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Understanding how turbulence forms and whether it is a danger to you can help make your flight more relaxing. The sudden change isn’t often a reason to cause panic attacks. Let’s look at how to deal with a bumpy flight:
Anyone who has spent time on any commercial aircraft has probably heard a warning from the cockpit to buckle up as that fasten seatbelt sign lights up because the plane was experiencing turbulence. In many cases, the jolting or shaking motion of a turbulent flight is barely enough to spill a little of your drink, but sometimes it can cause injuries.
Sometimes a better understanding of what is happening may ease fears of not having a smooth flight. Turbulence includes any unexpected air movement that shakes or shifts an airplane while it flies through a rough patch of air.
Turbulence is a common occurrence with planes and in most cases is not serious; however, some types of turbulence can push a plane upward or downward 6,000 feet. When an airplane hits turbulence, it can roll from side to side or bounce up and down.
In some cases, those high winds or those air pockets cause the plane to experience a sudden drop and create a bumpy ride. It may be light turbulence that has you grabbing your drink to keep it from spilling, moderate turbulence that has the cabin crew pulling that beverage cart back into the kitchenette, or that very rare occasion when the oxygen masks drop from the ceiling.
Causes of Turbulence
There are three different types of turbulence. Thunderstorms are a major source of turbulence, but since large storms can be identified beforehand, this type of turbulence is also usually avoidable. Those cumulonimbus clouds are easy to skirt around thanks to the National Weather Service. Pilots simply try to fly around major thunderstorms that are likely to cause problems such as this convective turbulence.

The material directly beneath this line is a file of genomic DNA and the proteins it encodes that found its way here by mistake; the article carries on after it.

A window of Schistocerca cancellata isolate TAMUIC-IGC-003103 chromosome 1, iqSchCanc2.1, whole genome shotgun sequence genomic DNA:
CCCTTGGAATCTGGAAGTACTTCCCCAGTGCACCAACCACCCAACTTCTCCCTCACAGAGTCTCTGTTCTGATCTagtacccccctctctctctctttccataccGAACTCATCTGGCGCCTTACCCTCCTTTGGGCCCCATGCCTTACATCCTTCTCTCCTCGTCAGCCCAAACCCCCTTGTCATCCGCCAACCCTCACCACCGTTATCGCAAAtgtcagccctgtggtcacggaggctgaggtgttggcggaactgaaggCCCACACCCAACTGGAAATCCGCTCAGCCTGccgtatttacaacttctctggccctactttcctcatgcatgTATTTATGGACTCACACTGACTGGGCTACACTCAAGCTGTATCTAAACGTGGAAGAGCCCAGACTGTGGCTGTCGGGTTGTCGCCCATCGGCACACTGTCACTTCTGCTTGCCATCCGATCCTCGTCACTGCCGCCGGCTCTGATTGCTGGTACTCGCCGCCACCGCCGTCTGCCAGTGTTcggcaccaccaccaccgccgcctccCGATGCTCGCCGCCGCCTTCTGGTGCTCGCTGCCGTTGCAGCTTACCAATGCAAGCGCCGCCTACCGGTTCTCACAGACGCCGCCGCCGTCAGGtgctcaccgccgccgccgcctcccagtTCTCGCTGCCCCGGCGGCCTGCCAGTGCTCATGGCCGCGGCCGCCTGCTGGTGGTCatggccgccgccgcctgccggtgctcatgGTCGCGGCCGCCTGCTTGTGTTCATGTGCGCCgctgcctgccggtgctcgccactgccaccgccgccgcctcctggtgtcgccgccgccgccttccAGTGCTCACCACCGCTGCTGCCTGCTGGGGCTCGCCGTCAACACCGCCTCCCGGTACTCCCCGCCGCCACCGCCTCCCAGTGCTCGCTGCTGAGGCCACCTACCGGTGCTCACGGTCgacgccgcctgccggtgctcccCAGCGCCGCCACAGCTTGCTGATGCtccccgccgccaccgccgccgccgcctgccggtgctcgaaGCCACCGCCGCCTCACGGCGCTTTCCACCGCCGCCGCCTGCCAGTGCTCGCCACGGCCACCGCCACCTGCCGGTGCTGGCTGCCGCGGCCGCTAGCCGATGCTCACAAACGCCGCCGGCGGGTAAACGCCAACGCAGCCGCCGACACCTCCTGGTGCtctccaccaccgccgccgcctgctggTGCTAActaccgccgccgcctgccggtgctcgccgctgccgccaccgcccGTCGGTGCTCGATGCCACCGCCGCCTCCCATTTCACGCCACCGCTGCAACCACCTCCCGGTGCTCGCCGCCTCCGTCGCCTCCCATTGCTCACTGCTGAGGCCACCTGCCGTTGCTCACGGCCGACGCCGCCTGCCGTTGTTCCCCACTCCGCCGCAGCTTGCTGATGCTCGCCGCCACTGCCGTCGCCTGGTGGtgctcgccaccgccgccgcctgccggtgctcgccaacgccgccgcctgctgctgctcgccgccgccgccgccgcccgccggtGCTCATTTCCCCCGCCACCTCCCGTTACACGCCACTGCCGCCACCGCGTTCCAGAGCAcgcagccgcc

The air patterns around a large mountain range can also cause turbulence, but most commercial pilots are aware of the danger and avoid the areas most likely to disrupt air patterns when flying over mountain ranges.
A third source of turbulence is clear-air turbulence caused by the interaction between the rapid-moving jet stream and slower air patterns around the globe that come in contact with it. This type of turbulence occurs without warning because the jet stream boundary shifts unpredictably. This usually occurs at high altitudes and is something that every commercial pilot is trained to understand. They do predict this option to increase as global warming progresses.
The biggest concern regarding turbulence is the possibility of major or minor injuries. Crew Members are at higher risk than passengers, both because of the amount of time they spend flying, and the higher likelihood they will not be wearing a seat belt when a patch of rough air strikes.
While some passengers worry about turbulence causing structural damage to the plane, modern airplanes are built to withstand even extreme turbulence. Turbulence may be uncomfortable or dangerous inside the plane, but it will not cause plane crashes.
Let’s look at the numbers. According to statistics, roughly 60 people a year are injured by these annoying bumps, two-thirds of them being flight crew or people who didn’t have their seatbelts on. That leaves roughly 20 people, out of 800 million to be injured for random reasons. That is 1 out of every 40 million passengers.
Seriously, you are much safer in the air than you are in your own car.
That being said, take the dang car seat for your kids. Some airlines require them, but it is much safer to have your little peanut strapped into a secure car seat than sitting on your lap if things get rough.
Planes Are Tough
Just like pilots are trained to deal with how to fly and experience turbulence, modern aircraft are built to withstand those gusty winds. There is even a rumor that laser technology is coming to smooth the path ahead of a flight. Doesn’t that sound like something out of a science fiction novel? It might soon be a science fact!
Wearing your seat belt is the best protection against injuries due to turbulence. The Federal Aviation Administration (FAA) advises keeping your seat belt on during takeoff and landing, as well as whenever the fasten seat belt sign is lit. Weather forecasters use computer imaging to predict weather patterns and where turbulence may occur and warn pilots ahead of time. As this technology improves, the likelihood of experiencing severe turbulence while in flight becomes smaller and smaller.
Turbulence is that roller-coaster feeling that can make even the calmest airline passenger a bundle of nerves. While we happily pay for that same sensation at theme parks, on a plane it can be a frightening experience. But there are ways to deal with it.